That was all it took, really. When Mom and Dad asked what they should tell the organizers of the dinner, I told them to say I was at … another camp for the week.


Now that it one hell of a story, isn’t it? Real gonzo journalism. There ain’t nothing the Clintons could put down on paper to top it.

Anyway, moving on, about halfway through her speech today, Clinton gave a little spiel on computer security for the 1 percent. Computer security for the 1 percent is the years old story of China stealing all the intellectual property of America’s wealthiest companies, particularly it’s arms manufacturers

More recently, Russian hackers have taken their place. Worse, from the meritocratic and all-knowing point-of-view of the Democratic Party, Russia is attacking the DNC in cyberspace and possibly setting up to jigger the vote so as to throw the election to Trmp.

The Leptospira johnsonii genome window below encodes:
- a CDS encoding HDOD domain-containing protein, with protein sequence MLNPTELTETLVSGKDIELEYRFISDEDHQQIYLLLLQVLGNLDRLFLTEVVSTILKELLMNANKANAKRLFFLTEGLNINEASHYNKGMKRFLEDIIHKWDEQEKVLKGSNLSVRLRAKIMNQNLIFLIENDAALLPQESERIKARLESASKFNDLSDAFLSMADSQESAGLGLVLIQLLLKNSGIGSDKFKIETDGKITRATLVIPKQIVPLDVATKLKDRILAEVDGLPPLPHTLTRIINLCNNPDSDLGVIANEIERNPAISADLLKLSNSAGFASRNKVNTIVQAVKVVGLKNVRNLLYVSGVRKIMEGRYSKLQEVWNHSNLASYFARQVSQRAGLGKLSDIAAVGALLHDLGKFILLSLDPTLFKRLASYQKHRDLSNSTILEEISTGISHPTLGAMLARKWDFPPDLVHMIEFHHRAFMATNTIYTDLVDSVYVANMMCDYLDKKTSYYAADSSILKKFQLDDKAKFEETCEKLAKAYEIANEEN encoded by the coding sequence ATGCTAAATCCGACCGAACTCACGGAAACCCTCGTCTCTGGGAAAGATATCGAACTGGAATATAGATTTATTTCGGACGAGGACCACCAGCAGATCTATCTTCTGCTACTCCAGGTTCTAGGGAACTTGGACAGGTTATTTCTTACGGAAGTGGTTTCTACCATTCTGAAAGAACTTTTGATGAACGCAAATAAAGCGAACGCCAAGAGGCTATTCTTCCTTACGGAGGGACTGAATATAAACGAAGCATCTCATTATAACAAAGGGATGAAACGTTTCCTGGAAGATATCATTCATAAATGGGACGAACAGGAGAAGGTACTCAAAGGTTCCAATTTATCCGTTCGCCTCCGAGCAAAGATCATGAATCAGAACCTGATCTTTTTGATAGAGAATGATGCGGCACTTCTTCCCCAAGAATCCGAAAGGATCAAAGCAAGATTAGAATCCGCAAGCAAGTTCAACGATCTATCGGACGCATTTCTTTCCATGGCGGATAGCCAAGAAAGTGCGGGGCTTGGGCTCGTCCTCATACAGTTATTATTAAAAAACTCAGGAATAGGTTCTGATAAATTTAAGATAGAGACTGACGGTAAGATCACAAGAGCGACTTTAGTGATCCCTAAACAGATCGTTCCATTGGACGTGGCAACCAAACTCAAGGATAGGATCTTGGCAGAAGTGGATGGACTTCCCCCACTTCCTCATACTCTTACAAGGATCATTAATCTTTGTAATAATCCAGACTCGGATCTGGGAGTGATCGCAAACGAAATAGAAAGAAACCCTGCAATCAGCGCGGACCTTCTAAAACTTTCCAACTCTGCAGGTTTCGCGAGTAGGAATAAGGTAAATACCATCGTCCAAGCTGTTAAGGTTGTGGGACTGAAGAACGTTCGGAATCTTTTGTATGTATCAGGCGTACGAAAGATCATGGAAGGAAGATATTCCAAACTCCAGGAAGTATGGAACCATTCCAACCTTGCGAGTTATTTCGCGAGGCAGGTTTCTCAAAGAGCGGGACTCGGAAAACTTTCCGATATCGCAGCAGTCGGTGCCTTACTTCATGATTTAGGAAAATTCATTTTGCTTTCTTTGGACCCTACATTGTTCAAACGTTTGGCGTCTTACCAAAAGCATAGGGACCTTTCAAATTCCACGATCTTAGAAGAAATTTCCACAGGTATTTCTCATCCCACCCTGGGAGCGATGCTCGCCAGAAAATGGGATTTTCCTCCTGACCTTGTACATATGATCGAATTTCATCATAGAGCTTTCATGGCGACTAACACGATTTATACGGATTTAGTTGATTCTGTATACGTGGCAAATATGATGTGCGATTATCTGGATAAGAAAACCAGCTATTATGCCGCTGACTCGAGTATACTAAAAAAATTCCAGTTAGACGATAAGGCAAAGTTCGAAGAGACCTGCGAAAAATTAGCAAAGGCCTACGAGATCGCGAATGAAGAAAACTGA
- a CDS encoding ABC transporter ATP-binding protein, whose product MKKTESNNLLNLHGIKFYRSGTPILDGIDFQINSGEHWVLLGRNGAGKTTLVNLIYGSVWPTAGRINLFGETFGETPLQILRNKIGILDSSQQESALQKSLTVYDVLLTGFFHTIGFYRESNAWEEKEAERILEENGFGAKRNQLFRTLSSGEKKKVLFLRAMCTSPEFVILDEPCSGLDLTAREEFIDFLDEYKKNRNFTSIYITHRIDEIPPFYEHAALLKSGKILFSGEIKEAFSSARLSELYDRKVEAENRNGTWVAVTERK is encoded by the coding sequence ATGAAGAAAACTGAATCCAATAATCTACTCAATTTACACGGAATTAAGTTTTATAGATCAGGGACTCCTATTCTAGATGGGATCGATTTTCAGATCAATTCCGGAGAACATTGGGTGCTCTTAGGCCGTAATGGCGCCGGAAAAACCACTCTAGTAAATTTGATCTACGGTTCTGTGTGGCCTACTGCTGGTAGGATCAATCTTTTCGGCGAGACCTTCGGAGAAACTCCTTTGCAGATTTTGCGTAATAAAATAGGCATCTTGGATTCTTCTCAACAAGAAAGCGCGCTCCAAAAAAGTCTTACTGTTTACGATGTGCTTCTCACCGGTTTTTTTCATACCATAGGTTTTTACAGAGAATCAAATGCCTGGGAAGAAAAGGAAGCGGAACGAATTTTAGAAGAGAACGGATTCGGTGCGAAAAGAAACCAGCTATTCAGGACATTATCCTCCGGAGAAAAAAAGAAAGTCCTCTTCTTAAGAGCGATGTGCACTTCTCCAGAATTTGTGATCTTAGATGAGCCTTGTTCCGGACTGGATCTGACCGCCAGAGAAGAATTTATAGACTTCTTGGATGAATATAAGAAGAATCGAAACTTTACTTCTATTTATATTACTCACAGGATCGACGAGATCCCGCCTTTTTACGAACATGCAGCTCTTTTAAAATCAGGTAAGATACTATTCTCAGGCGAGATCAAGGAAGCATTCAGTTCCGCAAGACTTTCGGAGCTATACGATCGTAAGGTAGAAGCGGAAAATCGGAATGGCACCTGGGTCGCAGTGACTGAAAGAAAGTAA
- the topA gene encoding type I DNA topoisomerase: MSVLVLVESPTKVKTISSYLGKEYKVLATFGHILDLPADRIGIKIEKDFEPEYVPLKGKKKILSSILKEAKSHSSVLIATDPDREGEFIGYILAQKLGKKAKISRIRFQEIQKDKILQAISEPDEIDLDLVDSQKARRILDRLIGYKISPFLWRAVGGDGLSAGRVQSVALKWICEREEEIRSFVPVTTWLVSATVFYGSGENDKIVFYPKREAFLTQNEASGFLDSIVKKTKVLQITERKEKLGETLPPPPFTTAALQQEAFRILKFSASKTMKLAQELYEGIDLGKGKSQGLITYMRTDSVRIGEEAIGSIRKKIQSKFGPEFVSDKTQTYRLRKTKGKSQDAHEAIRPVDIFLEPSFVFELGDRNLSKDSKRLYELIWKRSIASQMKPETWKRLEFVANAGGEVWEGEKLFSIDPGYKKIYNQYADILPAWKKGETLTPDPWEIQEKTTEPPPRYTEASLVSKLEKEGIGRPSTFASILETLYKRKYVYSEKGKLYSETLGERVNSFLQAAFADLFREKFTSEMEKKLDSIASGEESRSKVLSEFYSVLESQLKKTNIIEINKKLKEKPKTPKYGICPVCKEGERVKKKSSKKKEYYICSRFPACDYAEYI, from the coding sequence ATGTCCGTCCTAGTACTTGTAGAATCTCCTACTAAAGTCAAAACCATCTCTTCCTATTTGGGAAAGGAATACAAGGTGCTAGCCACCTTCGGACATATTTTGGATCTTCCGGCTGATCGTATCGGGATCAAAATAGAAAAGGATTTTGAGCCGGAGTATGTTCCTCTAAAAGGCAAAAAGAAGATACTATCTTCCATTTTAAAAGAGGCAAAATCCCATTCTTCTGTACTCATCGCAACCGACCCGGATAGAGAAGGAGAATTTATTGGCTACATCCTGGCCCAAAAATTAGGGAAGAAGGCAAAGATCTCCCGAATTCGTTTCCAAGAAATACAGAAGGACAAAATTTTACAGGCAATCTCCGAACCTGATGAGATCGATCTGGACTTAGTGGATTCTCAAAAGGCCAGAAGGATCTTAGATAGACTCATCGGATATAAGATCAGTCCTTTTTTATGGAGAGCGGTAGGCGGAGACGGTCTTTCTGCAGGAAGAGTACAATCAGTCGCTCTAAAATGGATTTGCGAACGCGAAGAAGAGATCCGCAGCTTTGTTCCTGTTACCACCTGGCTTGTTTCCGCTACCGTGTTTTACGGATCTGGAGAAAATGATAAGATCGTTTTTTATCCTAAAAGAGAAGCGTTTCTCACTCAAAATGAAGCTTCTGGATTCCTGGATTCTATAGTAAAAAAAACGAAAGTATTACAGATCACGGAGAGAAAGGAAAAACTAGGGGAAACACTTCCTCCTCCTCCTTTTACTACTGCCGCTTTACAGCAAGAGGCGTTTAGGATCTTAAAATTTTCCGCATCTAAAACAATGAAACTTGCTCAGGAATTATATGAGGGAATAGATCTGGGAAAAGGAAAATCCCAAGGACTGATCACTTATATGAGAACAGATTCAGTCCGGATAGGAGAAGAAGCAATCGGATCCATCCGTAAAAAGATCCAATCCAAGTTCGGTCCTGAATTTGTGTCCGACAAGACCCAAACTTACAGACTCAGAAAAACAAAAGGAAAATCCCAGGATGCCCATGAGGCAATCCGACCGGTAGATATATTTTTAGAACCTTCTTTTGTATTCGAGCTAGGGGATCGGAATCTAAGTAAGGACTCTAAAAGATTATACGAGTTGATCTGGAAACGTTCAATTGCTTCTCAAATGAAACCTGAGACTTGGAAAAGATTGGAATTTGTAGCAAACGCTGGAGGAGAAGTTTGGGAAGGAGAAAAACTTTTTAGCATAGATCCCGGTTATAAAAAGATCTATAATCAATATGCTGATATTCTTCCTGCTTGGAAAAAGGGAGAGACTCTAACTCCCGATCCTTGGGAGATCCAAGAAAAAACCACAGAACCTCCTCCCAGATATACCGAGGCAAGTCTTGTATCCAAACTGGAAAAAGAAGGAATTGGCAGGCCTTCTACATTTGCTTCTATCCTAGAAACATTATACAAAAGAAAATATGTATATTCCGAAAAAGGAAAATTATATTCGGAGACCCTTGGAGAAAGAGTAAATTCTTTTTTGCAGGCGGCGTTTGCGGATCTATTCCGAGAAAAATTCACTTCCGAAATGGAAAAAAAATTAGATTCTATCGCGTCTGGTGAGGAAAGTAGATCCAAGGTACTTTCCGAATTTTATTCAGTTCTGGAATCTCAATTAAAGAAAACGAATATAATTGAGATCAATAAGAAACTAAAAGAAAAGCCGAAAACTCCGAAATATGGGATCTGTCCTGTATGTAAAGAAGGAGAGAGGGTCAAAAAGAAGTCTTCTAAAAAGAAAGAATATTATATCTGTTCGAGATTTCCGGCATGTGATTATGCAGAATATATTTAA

HRC is on the case:

We’ll invest in the next frontier of military engagement, protecting U.S. interests in outer space and cyberspace. You’ve seen reports. Russia’s hacked into a lot of things. China’s hacked into a lot of things. Russia even hacked into the Democratic National Committee, maybe even some state election systems. So, we’ve got to step up our game. Make sure we are well defended and able to take the fight to those who go after us.

As President, I will make it clear, that the United States will treat cyber attacks just like any other attack. We will be ready with serious political, economic and military responses. And we’re going to invest in protecting our governmental networks and our national infrastructure. I want us to lead the world in setting the rules of cyberspace.

If America doesn’t, others will. So in short, we have to be ready to win today’s fights and tomorrow’s.